Tuesday, March 24, 2009

Write Your First Perl Script

And it will do way more than display "Hello, world!" to the screen. An anonymous commenter on one of our Linux posts recently asked how to write scripts that will automate the same analysis on multiple files. While there are potentially several ways to do this, perl will almost always get the job done. Here I'll pose a situation you may run into where perl may help, and we'll break down what this simple perl script does, line by line.

Let's say you want to run something like plink or MDR, or any other program that you have to call at the command line with a configuration or batch file that contains the details of the analysis. For this simple case, let's pretend we're running MDR on a dataset we've stratified 3 ways by race. We have three MDR config files: afr-am.cfg, caucsian.cfg, and hispanic.cfg that will each run MDR on the respective dataset. Now, we could manually run MDR three separate times, and in fact, in this scenario that may be easier. But when you need to run dozens, or maybe hundreds of analyses, you'll need a way to automate things. Check out this perl script, and I'll explain what it's doing below. Fire up something like nano or pico, copy/paste this, and save the file as "runMDR.pl"

foreach $current_cfg (@ARGV)
# This will run sMDR
`./sMDR $current_cfg`;
# Hooray, we're done!

Now, if you call this script from the command line like this, giving the config files you want to run as arguments to the script, it will run sMDR on all three datasets, one after the other:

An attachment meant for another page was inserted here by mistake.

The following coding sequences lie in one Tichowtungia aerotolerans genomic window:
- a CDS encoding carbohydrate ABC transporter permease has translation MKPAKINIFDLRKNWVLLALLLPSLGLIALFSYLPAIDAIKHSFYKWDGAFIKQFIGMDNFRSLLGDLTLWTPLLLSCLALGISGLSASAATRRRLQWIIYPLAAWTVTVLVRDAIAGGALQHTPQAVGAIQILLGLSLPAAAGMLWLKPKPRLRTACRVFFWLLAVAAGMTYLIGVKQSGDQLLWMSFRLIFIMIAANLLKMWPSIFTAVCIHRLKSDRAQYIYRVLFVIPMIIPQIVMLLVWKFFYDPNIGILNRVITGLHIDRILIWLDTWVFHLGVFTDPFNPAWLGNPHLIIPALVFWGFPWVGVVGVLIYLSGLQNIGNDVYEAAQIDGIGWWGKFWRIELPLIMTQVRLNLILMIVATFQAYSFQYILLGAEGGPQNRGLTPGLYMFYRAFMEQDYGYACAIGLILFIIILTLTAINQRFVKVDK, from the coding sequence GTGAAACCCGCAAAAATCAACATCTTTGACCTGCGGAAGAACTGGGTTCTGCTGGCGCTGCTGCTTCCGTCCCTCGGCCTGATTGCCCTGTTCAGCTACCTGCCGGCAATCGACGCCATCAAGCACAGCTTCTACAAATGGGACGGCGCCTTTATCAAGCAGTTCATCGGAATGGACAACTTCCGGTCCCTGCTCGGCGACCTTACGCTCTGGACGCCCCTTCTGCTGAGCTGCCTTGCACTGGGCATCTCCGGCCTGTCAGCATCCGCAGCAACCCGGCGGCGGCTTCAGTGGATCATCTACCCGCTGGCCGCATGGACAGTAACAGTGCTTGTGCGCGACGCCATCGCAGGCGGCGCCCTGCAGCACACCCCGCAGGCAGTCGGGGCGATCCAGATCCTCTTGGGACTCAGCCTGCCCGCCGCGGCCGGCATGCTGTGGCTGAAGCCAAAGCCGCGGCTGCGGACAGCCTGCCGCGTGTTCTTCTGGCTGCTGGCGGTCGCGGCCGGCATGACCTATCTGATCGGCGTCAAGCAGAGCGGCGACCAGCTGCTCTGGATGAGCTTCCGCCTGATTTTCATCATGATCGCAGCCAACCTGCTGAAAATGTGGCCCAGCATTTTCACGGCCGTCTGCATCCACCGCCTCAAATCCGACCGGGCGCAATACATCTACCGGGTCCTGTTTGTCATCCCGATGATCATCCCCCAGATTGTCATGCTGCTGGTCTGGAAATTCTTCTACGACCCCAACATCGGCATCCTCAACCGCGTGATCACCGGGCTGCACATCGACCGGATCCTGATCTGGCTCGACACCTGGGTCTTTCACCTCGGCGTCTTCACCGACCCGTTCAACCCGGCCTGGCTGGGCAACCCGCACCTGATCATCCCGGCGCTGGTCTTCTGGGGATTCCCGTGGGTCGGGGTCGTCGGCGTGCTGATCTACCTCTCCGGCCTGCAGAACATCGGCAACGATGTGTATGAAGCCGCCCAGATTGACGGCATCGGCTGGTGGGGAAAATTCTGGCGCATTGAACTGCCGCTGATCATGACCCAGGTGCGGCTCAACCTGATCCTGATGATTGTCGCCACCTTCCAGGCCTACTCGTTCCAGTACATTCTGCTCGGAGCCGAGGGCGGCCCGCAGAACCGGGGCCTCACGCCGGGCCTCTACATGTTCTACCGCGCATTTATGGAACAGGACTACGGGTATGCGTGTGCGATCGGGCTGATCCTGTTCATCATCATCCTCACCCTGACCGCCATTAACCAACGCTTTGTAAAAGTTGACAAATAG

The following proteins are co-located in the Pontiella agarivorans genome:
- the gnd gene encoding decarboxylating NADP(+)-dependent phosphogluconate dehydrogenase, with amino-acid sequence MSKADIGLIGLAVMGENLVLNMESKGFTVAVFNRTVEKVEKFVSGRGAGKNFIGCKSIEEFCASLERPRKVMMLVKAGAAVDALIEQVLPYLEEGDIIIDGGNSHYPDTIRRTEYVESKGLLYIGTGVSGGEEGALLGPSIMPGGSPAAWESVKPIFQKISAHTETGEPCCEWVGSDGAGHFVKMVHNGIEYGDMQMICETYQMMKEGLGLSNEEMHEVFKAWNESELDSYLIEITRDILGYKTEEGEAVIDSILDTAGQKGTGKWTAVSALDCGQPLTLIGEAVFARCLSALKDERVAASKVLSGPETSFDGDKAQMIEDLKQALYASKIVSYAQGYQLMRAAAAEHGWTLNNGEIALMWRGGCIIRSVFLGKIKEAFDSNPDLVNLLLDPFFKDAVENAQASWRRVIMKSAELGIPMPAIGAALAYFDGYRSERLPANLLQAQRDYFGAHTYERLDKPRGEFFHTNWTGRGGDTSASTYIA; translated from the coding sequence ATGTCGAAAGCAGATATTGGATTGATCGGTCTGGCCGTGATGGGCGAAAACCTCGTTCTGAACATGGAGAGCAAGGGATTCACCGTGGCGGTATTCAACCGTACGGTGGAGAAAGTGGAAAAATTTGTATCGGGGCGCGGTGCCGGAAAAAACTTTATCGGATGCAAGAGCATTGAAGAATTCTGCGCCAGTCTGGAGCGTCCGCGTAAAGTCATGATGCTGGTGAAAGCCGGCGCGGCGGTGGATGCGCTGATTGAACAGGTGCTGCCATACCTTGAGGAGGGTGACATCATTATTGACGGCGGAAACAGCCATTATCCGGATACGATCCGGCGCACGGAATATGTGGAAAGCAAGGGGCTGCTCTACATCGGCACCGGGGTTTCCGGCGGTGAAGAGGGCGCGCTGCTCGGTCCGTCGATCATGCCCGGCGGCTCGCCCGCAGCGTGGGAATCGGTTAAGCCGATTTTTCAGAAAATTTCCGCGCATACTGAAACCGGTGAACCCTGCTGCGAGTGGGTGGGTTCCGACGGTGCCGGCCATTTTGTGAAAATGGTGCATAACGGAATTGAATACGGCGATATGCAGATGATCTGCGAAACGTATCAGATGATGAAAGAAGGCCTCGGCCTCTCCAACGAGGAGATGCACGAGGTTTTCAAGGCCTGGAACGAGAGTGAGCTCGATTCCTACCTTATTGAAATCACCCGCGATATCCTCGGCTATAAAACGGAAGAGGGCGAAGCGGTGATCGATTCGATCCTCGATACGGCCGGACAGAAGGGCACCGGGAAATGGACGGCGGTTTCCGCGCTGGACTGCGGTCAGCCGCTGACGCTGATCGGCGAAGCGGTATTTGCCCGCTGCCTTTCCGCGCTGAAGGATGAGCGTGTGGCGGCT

> perl runMDR.pl afr-am.cfg caucasian.cfg hispanic.cfg

You could also use the askerisk to pass everything that ends with ".cfg" as an argument to the script:

> perl runMDR.pl *.cfg

Okay, let's break this down, step by step.
  1. First, some syntax. Perl ignores everything on a line after the # sign, so this way you can comment your code, so you can remember what it does later. The little ` things on the 4th line are backticks. Those are usually above your tab key on your keyboard. And that semicolon is important.
  2. @ARGV is an array that contains the arguments that you pass to the program (the MDR config files here), and $current_config is a variable that assumes each element in @ARGV, one at a time.
  3. Each time $current_config assumes a new identity, perl will execute the code between the curly braces. So the first time, perl will execute `./sMDR afr-am.cfg`; The stuff between the backticks is executed exactly as if you were typing it into the shell yourself. Here, I'm assuming you have sMDR and afr-am.cfg in the current directory.
  4. Once perl executes the block of code between the braces for each element of @ARGV, it quits, and now you'll have results for all three analyses.
A few final thoughts... If the stuff you're automating is going to take a while to complete, you may consider checking out Greg's previous tutorial on screen. Next, if whatever program you're running over and over again displays output to the screen, you'll have to add an extra line to see that output yourself, or write that output to a file. Also, don't forget your comments! Perl can be quick to write but difficult to understand later on, so comment your scripts well. Finally, if you need more help and you can't find it here or here, many of the folks on this hall have used perl for some time, so ask around!

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Getting Genetics Done by Stephen Turner is licensed under a Creative Commons Attribution-NonCommercial 3.0 Unported License.